Elizabeth Hunwick

Wit and attitude are what set apart greeting cards and other stationery products created by Avanti Press. This humorous approach to self expression is what graphic designer Elizabeth Hunwick finds so appealing about working for the Detroit-based publisher.

“As a designer at Avanti, most of my time is spent brainstorming and designing greeting cards,” said Hunwick. “Avanti has two card lines: Avanti, the photographic humor collection, and A*Press, which is a more graphic/illustrated collection with a humorous twist. I especially enjoy designing cards for the A*Press line. It is a challenge to come up with new ideas but it’s exciting to push myself and my personal style to continue to evolve and create cutting-edge products.”

Hunwick began work on the A*Press on a freelance basis three months prior to being hired by the company full time.

“It has been an excellent experience to be a part of this growing and evolving collection from the beginning,” said Hunwick. “It has given me the opportunity to help shape a new brand from both a product and marketing standpoint and has forced me to explore new styles and techniques. It has also allowed me to explore other production processes, which as a designer I had not previously had the opportunity to do.”  

Along with designing cards, Hunwick is responsible for selecting embellishments, meeting with vendors and following the card through the production process. She also provides design support to various aspects of the Avanti greeting card collection, which includes designing the card interiors and designing additional products (calendars and other items) using the Avanti images.

“We also provide design support to our internal sales and marketing team,” Hunwick explained. “This includes promotional materials, ads, presentations, catalogs, Web sites, letterheads, display signage and header cards.”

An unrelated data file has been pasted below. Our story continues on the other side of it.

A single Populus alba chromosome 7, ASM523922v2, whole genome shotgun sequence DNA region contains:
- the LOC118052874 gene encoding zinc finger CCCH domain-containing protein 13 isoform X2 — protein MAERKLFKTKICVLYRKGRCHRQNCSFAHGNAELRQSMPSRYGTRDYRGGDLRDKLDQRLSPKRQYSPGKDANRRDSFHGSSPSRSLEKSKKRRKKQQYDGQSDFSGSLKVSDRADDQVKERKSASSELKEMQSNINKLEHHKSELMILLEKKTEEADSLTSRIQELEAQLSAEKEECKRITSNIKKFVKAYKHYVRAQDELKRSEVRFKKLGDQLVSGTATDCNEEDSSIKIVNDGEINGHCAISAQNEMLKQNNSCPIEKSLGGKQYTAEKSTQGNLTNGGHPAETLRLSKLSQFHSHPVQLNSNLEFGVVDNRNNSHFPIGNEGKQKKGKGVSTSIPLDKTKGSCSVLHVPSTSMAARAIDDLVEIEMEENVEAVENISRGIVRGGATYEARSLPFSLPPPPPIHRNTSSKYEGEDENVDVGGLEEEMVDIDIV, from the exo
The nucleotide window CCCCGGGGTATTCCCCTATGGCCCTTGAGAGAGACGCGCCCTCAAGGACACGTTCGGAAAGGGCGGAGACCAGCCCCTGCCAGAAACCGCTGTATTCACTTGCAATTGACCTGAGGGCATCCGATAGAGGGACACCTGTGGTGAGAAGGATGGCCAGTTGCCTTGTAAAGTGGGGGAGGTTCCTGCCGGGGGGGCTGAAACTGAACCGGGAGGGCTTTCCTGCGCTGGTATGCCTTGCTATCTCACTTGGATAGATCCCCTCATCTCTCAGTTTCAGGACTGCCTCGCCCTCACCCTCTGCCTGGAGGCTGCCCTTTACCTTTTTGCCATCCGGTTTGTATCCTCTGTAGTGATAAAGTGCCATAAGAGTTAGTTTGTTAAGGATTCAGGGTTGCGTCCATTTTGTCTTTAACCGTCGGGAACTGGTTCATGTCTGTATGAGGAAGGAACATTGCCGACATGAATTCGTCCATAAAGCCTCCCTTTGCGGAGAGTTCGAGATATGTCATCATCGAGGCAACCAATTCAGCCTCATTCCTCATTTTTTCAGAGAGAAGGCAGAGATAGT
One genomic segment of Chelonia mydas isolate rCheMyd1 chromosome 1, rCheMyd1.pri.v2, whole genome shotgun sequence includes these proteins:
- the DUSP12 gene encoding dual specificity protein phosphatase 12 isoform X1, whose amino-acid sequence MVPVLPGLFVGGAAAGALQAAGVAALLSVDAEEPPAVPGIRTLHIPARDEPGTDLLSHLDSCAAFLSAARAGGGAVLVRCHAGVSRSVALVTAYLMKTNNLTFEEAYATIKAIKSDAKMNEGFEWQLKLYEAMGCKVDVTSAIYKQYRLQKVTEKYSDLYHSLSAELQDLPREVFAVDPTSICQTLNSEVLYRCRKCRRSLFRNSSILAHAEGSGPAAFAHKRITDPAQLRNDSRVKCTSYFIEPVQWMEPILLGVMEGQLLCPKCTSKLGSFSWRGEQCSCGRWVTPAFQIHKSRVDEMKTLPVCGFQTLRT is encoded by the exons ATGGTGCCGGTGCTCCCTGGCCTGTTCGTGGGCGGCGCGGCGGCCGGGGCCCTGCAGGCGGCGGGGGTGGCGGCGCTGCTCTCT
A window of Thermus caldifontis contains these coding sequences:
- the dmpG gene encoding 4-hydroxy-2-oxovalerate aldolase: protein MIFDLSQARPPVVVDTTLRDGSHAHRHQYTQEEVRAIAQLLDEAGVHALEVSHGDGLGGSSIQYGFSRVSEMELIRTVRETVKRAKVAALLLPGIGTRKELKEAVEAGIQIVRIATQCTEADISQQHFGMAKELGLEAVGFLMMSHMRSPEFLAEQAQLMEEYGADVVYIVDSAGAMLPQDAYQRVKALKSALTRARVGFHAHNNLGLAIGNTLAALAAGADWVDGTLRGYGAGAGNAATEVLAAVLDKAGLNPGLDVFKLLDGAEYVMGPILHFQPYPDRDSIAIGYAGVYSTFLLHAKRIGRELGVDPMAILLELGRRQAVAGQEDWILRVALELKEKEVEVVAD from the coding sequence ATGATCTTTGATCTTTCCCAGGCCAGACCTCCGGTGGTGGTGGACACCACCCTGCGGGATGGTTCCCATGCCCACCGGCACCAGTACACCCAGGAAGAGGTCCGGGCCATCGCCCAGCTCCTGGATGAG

When asked about goals for her career, Hunwick expressed her desire to continue creating greeting cards at Avanti and to help mentor upcoming designers through internships.

<span class='CALLOUT'>The patience I learned is something that translates to my work every day</span>

“Every year a specific number of cards have to be produced, so the challenge next year is to continue to develop the A*Press brand voice and create more funny premium cards,” said Hunwick. “In the past, we’ve welcomed interns to our design team. The experience has given me the opportunity to expose upcoming designers to an aspect of design that many do not know exists in the Detroit area. The interns were given the opportunity to work with a design team on real projects, which has included actually designing cards. I would like to open more intern positions to continue to influence the next generation of designers.”

Before Hunwick was hired at Avanti, she worked as a designer at Octane, where she designed “a little of everything,” from John Deere landscape catalogs to Web site design to logos and letterhead.

“Octane was an excellent experience!” exclaimed Hunwick. “During my time there, I even had the opportunity to work on the Detroit Super Bowl pocket guide, which was a very exciting project.”

Hunwick considers her four years at CCS “time well spent” as a student and future designer.

“I was taught by many accomplished instructors who all brought something unique to the studio,” she said. “Some were more applied design while others were more theoretic which allowed me to take from each. The pace at CCS was anything but slow, the intense hours, expectations and work load definitely helped me prepare for the real world. After graduation I remember feeling like the working world was easy compared to my time in studio.

“My junior year I took the practicum course which was a sponsored studio class. That class was a great experience and taught me a lot about designing for clients. The patience I learned is something that translates to my work every day.

“Also my senior year I did a chance project. This was challenging because it required me to break out of my comfort zone. When designing greeting cards an element of chance is usually involved—any time an embellishment is selected or a new treatment is explored, you never quite know what to expect. Also the idea of chance and random inspiration is a fun way to brainstorm new concepts. How do you turn an everyday experience or object into a card? It’s a never-ending challenge.”

  • Graduation Year: 2004
  • Major: Graphic Design
  • Employer: Avanti Press (Detroit)
  • Title: Graphic designer

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